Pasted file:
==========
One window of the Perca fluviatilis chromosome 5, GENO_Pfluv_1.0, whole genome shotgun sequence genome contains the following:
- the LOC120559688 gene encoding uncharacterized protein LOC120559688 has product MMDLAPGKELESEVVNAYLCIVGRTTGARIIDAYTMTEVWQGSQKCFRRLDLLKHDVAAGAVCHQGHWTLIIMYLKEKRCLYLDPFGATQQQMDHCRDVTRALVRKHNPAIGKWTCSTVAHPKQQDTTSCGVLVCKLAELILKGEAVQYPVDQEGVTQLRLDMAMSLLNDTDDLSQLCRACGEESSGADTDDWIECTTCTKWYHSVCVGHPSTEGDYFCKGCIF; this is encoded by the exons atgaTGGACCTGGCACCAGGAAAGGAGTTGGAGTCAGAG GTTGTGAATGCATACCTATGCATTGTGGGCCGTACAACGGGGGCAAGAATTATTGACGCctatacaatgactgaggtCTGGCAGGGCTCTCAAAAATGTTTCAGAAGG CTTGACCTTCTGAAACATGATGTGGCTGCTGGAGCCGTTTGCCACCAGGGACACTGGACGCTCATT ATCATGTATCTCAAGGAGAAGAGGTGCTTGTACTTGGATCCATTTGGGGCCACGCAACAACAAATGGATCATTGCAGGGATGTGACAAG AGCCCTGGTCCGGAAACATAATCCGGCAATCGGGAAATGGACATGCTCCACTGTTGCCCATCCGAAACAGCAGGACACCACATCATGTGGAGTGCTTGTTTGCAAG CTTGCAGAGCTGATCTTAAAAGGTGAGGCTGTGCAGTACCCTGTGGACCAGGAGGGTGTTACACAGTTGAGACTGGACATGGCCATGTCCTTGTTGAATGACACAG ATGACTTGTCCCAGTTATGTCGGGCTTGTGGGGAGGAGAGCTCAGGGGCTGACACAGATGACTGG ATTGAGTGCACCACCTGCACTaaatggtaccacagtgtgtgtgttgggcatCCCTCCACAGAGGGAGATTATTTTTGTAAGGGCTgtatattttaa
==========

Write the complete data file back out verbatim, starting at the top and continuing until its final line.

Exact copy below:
One window of the Perca fluviatilis chromosome 5, GENO_Pfluv_1.0, whole genome shotgun sequence genome contains the following:
- the LOC120559688 gene encoding uncharacterized protein LOC120559688 has product MMDLAPGKELESEVVNAYLCIVGRTTGARIIDAYTMTEVWQGSQKCFRRLDLLKHDVAAGAVCHQGHWTLIIMYLKEKRCLYLDPFGATQQQMDHCRDVTRALVRKHNPAIGKWTCSTVAHPKQQDTTSCGVLVCKLAELILKGEAVQYPVDQEGVTQLRLDMAMSLLNDTDDLSQLCRACGEESSGADTDDWIECTTCTKWYHSVCVGHPSTEGDYFCKGCIF; this is encoded by the exons atgaTGGACCTGGCACCAGGAAAGGAGTTGGAGTCAGAG GTTGTGAATGCATACCTATGCATTGTGGGCCGTACAACGGGGGCAAGAATTATTGACGCctatacaatgactgaggtCTGGCAGGGCTCTCAAAAATGTTTCAGAAGG CTTGACCTTCTGAAACATGATGTGGCTGCTGGAGCCGTTTGCCACCAGGGACACTGGACGCTCATT ATCATGTATCTCAAGGAGAAGAGGTGCTTGTACTTGGATCCATTTGGGGCCACGCAACAACAAATGGATCATTGCAGGGATGTGACAAG AGCCCTGGTCCGGAAACATAATCCGGCAATCGGGAAATGGACATGCTCCACTGTTGCCCATCCGAAACAGCAGGACACCACATCATGTGGAGTGCTTGTTTGCAAG CTTGCAGAGCTGATCTTAAAAGGTGAGGCTGTGCAGTACCCTGTGGACCAGGAGGGTGTTACACAGTTGAGACTGGACATGGCCATGTCCTTGTTGAATGACACAG ATGACTTGTCCCAGTTATGTCGGGCTTGTGGGGAGGAGAGCTCAGGGGCTGACACAGATGACTGG ATTGAGTGCACCACCTGCACTaaatggtaccacagtgtgtgtgttgggcatCCCTCCACAGAGGGAGATTATTTTTGTAAGGGCTgtatattttaa